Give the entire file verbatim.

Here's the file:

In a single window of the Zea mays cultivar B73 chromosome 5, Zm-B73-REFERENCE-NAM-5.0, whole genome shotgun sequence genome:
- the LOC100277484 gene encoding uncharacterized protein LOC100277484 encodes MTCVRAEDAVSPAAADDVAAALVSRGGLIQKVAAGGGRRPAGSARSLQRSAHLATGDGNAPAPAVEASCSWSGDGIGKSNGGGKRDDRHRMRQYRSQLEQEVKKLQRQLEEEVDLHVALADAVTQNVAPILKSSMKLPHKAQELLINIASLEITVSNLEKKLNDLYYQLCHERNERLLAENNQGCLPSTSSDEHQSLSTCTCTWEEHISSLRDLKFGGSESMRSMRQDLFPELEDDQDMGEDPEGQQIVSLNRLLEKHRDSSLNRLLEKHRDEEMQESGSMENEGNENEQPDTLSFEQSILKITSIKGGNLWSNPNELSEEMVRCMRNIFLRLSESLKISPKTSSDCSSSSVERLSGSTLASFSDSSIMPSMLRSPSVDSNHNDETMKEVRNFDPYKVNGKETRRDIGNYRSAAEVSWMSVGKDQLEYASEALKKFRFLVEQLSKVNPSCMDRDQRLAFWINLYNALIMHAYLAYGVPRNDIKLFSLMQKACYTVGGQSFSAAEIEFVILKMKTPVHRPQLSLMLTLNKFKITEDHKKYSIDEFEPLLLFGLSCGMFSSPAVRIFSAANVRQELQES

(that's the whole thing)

In a single window of the Zea mays cultivar B73 chromosome 5, Zm-B73-REFERENCE-NAM-5.0, whole genome shotgun sequence genome:
- the LOC100277484 gene encoding uncharacterized protein LOC100277484 encodes MTCVRAEDAVSPAAADDVAAALVSRGGLIQKVAAGGGRRPAGSARSLQRSAHLATGDGNAPAPAVEASCSWSGDGIGKSNGGGKRDDRHRMRQYRSQLEQEVKKLQRQLEEEVDLHVALADAVTQNVAPILKSSMKLPHKAQELLINIASLEITVSNLEKKLNDLYYQLCHERNERLLAENNQGCLPSTSSDEHQSLSTCTCTWEEHISSLRDLKFGGSESMRSMRQDLFPELEDDQDMGEDPEGQQIVSLNRLLEKHRDSSLNRLLEKHRDEEMQESGSMENEGNENEQPDTLSFEQSILKITSIKGGNLWSNPNELSEEMVRCMRNIFLRLSESLKISPKTSSDCSSSSVERLSGSTLASFSDSSIMPSMLRSPSVDSNHNDETMKEVRNFDPYKVNGKETRRDIGNYRSAAEVSWMSVGKDQLEYASEALKKFRFLVEQLSKVNPSCMDRDQRLAFWINLYNALIMHAYLAYGVPRNDIKLFSLMQKACYTVGGQSFSAAEIEFVILKMKTPVHRPQLSLMLTLNKFKITEDHKKYSIDEFEPLLLFGLSCGMFSSPAVRIFSAANVRQELQES